Caltha palustris

Caltha palustris in prairie wetland

Family Ranunculaceae

Ranunculaceae (the crowfoot or buttercup family) is one of the largest families in the plant kingdom, with more than 50 genera and approximately 2000 species world wide. The USDA lists 25 Genera for the U.S. The plant features in this family are considered primitive; that is they display characteristics found in the earliest flowering plants (see Apopetalous Eudicots). Gray's Manual of Botany 8th Ed.(p.642) describes the family traits, in part, as follows:

Herbs or sometimes woody plants, with a colorless and usually acrid juice, polypetalous, or apetalous with the calyx often colored like a corolla, hypogynous; the sepals, petals, numerous stamens and many or few (rarely single) pistils all distinct and unconnected.
...A large family, including some acrid-narcotic poisons.

Poison. Used in the biological sense, poisonous is a broad term describing everything from minor irritants to lethal poisons. Substances called poisons can be quite deadly at one concentration and harmless or even medicinal at another. All of the members of this family contain one or more substances that can be referred to as poison (e.g. protoanemonin). According to the Botanical Dermatology Database website, The most common adverse effect reported for these plants is a severe skin irritation and ulceration following application of crushed plant material to the skin. However, some members of the Rununculaceae family contain the dangerous neurotoxin aconitine. The ornamental plants Monkshood (genus Aconitum) and Larkspur (genus Delphinium) are two such plants.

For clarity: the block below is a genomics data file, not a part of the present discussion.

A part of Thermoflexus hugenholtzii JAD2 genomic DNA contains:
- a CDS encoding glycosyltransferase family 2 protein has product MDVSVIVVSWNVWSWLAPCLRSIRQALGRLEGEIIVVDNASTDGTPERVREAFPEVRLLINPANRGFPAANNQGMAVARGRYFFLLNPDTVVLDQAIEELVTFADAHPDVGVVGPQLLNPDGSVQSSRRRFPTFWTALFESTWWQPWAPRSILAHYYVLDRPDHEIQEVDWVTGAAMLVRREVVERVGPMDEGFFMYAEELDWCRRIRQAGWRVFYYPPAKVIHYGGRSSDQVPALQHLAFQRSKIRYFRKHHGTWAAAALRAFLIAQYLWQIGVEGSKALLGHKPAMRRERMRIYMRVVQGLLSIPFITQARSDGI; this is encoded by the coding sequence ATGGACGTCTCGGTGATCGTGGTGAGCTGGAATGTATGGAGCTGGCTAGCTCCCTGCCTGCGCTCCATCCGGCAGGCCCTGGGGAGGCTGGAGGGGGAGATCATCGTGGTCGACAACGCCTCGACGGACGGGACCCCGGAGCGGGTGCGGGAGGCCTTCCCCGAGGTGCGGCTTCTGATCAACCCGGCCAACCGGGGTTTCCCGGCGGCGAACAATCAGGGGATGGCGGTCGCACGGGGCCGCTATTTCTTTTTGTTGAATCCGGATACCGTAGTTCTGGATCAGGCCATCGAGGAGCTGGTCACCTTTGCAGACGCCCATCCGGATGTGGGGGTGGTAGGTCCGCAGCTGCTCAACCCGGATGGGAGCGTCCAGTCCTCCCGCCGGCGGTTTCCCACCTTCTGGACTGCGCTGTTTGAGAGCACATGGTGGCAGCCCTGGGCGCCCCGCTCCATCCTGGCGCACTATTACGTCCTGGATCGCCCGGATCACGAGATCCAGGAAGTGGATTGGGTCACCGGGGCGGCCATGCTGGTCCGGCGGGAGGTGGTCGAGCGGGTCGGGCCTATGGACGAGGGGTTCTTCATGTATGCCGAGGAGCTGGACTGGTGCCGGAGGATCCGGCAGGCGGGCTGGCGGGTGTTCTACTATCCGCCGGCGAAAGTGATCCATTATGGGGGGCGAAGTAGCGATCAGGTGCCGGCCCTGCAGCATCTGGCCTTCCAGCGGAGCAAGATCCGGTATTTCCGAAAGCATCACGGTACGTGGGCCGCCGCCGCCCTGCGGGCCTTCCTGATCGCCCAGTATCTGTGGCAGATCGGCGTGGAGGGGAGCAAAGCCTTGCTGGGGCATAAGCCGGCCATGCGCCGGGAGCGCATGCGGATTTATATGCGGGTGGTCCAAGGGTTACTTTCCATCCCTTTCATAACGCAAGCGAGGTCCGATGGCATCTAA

Fruit structure. Gray's manual (see above) divides nineteen genera into two categories based on fruit type:

The Flora of North America (FNA) gives a more complete description of the family characteristics. FNA estimates that the family includes 60 genera and 1700 species worldwide and their U.S. coverage reports on 22 genera and 284 species.

The Biota of North America Program (BONAP) shows the distribution of 26 genera in the U.S.

In The Vascular Plants of Iowa (1994) Eilers and Roosa report 17 genera providing 44 species in Iowa.



The Genera you are most likely to encounter in Iowa are:

Aconitum (1 species)

Actaea (2 species)

Anemone (5 species)

Aquilegia (1 species)

Caltha (1 species)

Clematis (3 species)

Consolida (1 species) [alien]

Delphinium (3 species)

Hepatica (1 species, 2 varieties)

Hydrastis (1 species)

Isopyrum (1 species)

Myosurus (1 species)

Pulsatilla (1 species)

Ranunculus (16 species)

Thalictrum (4 species)